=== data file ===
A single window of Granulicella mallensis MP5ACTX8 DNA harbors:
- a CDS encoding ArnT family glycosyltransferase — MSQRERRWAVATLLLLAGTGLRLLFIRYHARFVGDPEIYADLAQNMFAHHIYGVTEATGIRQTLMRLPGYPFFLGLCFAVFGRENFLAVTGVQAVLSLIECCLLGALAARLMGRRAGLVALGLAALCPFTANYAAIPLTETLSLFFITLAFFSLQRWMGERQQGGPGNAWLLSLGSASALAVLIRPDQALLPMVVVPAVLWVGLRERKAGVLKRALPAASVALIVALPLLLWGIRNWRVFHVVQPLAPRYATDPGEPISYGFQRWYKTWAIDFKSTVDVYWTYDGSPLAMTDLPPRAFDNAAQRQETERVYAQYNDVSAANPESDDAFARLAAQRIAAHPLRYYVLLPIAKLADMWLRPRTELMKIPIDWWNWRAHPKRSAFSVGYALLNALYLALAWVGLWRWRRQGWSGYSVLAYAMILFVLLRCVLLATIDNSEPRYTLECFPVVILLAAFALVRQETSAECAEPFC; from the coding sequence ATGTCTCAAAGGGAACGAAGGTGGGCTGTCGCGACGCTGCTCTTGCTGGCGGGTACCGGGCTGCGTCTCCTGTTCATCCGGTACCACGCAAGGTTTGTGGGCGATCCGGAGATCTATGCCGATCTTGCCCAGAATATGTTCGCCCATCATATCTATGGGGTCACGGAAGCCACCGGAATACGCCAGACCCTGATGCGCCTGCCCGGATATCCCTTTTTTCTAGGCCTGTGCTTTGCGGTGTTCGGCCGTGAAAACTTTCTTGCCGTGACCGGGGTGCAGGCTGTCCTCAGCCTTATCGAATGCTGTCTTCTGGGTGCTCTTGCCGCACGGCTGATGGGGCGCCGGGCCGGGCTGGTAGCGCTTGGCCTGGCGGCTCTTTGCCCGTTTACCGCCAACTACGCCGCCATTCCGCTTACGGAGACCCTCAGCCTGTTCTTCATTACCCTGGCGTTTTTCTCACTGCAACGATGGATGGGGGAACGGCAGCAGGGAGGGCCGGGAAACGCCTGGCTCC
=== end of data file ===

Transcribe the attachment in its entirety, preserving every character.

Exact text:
A single window of Granulicella mallensis MP5ACTX8 DNA harbors:
- a CDS encoding ArnT family glycosyltransferase — MSQRERRWAVATLLLLAGTGLRLLFIRYHARFVGDPEIYADLAQNMFAHHIYGVTEATGIRQTLMRLPGYPFFLGLCFAVFGRENFLAVTGVQAVLSLIECCLLGALAARLMGRRAGLVALGLAALCPFTANYAAIPLTETLSLFFITLAFFSLQRWMGERQQGGPGNAWLLSLGSASALAVLIRPDQALLPMVVVPAVLWVGLRERKAGVLKRALPAASVALIVALPLLLWGIRNWRVFHVVQPLAPRYATDPGEPISYGFQRWYKTWAIDFKSTVDVYWTYDGSPLAMTDLPPRAFDNAAQRQETERVYAQYNDVSAANPESDDAFARLAAQRIAAHPLRYYVLLPIAKLADMWLRPRTELMKIPIDWWNWRAHPKRSAFSVGYALLNALYLALAWVGLWRWRRQGWSGYSVLAYAMILFVLLRCVLLATIDNSEPRYTLECFPVVILLAAFALVRQETSAECAEPFC; from the coding sequence ATGTCTCAAAGGGAACGAAGGTGGGCTGTCGCGACGCTGCTCTTGCTGGCGGGTACCGGGCTGCGTCTCCTGTTCATCCGGTACCACGCAAGGTTTGTGGGCGATCCGGAGATCTATGCCGATCTTGCCCAGAATATGTTCGCCCATCATATCTATGGGGTCACGGAAGCCACCGGAATACGCCAGACCCTGATGCGCCTGCCCGGATATCCCTTTTTTCTAGGCCTGTGCTTTGCGGTGTTCGGCCGTGAAAACTTTCTTGCCGTGACCGGGGTGCAGGCTGTCCTCAGCCTTATCGAATGCTGTCTTCTGGGTGCTCTTGCCGCACGGCTGATGGGGCGCCGGGCCGGGCTGGTAGCGCTTGGCCTGGCGGCTCTTTGCCCGTTTACCGCCAACTACGCCGCCATTCCGCTTACGGAGACCCTCAGCCTGTTCTTCATTACCCTGGCGTTTTTCTCACTGCAACGATGGATGGGGGAACGGCAGCAGGGAGGGCCGGGAAACGCCTGGCTCC